Gareth begins this story as the un-confident prince who is certain everyone thinks he will never amount to anything, or, want to use him as a weakling puppet. So he leaves his home secretly, half-hoping only for adventure, but eventually finds that he holds the key to saving not only his home city, but can bring about an alliance never before attempted, a bond between two cultures. Along the way, Gareth also finds that love can also be his, not just mere simpering romantic love, but a love of strength, acceptance, and fervent devotion.
Darkover stories have always at their heart been about transcendant acceptance-not only one's own acceptance of who and what one is, and not only the acceptance, of one, by others. Darkover's tale of acceptance is the story of how, in the very act of accepting oneself and of the other--which too often is perceived as an act of weakness or simple naivete--instead, brings about a unity of soul and spirit that carries with it immense power and purpose.
The Children of Kings definitely does not disappoint, in this regard. It opens another brilliant chapter into a world of future possiblities, where not only do humans travel between the stars, not only find destiny and heart's home in the strangest of places, but also, find that they can do anything wondrous, build anything marvelous, if they find the way to do it together.
Well done, Children of Kings. Be warned, once you begin this book you will want to continue through to the end.
The main reasons I gave this book 4 instead of 5 stars are the slow pace of the book initially and the sudden appearance of Gareth's aunt partway into the book and her pat, very brief, saving of Thendara. Her attitude of "I was abandoned by my parents and now I hate them" is too stereotypical; her character should have been developed more, especially her relationship with the Chieri.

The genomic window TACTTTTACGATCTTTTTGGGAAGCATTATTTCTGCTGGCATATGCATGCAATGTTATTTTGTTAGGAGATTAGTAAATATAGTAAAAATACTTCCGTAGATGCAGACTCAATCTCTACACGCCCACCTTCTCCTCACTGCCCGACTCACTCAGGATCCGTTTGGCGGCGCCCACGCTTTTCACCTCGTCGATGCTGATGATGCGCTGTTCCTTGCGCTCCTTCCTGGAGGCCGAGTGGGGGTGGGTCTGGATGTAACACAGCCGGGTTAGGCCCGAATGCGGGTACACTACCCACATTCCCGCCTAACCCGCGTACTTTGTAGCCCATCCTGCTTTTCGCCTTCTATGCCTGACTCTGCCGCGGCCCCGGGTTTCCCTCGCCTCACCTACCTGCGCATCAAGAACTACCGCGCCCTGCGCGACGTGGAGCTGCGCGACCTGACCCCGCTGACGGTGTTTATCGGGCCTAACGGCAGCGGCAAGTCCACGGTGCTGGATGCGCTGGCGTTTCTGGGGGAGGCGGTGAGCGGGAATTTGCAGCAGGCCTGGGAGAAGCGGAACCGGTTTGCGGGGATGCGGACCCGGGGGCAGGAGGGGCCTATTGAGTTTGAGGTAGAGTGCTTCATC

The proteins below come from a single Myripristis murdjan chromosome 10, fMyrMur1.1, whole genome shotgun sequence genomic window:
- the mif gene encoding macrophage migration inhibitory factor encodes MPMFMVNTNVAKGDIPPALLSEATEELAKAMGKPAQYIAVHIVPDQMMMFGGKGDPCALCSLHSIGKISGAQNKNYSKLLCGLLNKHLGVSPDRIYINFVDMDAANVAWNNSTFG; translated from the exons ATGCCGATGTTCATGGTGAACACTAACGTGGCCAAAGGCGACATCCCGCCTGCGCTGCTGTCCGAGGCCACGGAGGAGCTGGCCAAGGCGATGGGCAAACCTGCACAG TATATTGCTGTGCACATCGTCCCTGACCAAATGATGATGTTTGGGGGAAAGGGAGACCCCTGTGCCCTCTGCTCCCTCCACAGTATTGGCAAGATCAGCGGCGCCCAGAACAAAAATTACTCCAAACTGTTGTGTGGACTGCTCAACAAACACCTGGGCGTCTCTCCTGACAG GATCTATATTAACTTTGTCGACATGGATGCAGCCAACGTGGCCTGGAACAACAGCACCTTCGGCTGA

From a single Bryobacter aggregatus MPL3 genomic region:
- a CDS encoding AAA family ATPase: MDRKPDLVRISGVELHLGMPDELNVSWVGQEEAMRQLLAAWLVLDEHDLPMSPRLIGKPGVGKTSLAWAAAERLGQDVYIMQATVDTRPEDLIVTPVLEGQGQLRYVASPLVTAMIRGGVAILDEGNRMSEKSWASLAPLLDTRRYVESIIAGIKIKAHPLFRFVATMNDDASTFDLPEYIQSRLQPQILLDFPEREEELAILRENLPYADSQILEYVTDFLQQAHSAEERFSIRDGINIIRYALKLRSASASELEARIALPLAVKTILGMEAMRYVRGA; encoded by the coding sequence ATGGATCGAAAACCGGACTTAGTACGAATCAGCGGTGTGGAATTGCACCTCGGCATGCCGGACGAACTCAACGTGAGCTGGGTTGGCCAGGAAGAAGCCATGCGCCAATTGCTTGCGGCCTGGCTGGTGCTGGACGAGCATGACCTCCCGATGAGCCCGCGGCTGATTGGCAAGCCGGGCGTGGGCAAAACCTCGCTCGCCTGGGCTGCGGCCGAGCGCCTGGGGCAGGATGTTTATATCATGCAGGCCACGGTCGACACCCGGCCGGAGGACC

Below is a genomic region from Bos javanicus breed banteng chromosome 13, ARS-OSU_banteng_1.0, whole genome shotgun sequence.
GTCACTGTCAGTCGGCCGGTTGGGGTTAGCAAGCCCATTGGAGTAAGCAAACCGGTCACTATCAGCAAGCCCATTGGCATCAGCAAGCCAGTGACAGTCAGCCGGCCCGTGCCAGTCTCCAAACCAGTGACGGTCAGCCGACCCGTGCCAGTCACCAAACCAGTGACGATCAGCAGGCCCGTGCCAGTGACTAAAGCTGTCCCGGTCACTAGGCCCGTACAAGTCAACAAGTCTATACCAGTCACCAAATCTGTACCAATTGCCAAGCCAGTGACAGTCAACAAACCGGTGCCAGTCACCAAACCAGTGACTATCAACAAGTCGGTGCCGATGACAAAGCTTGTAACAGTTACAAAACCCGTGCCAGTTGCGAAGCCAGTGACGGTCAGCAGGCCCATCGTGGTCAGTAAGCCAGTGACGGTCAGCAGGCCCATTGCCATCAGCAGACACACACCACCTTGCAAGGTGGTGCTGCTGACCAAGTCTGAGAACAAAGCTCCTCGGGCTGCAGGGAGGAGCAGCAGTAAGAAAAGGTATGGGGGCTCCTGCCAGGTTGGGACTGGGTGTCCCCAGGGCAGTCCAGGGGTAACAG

I really liked Ross tying in previous events and characters from other books; however, one or 2 sentences for some (such as David) would have given me more of a reference as to where the characters came in. I don't want to read through all short stories or novels to find out where (if any) David comes into the Darkover plots. His character seems interesting, but not worth plowing my way through all Darkover books (some of which, namely short stories, written by authors other than MZB and Ross are not necessarily positive additions to the Darkover series).
Actually I have read some Darkover stories by other authors (too many to list) and found either the style of writing or the lack of research into MZB's plots show me that many of these other authors are not very good. This is my own opinion and others may actually like them as authors. I actually have then gone to some authors' own books that are not Darkover, to see if their writing styles are inherent for all of their books or just bad concerning Darkover. More often than not, I find the authors not particularly good whether writing about Darkover or not.
Anyway, I do like Ross, her Clingfire trilogy was better than most of the books by other MZB "coauthors" (I did think that the trilogy had nothing new in them, comparable to other Darkover plots, focused on the towers, rivalry, breeding, etc). The Children of Kings does offer something different to the Darkover series and I hope Ross can continue to branch out into other directions with additional Darkover books.
I would love Ross or other authors to more go into the Chieris' history, such as space travel. I would also like a few books on the period of time between Darkover Landfall and the books of the Age of Chaos. Too much time (1000 years?) between these events, leaves a blank area that could be very interesting. Specifically, development of laran, the Chieri influence, pitfalls about the initial pioneering efforts, etc.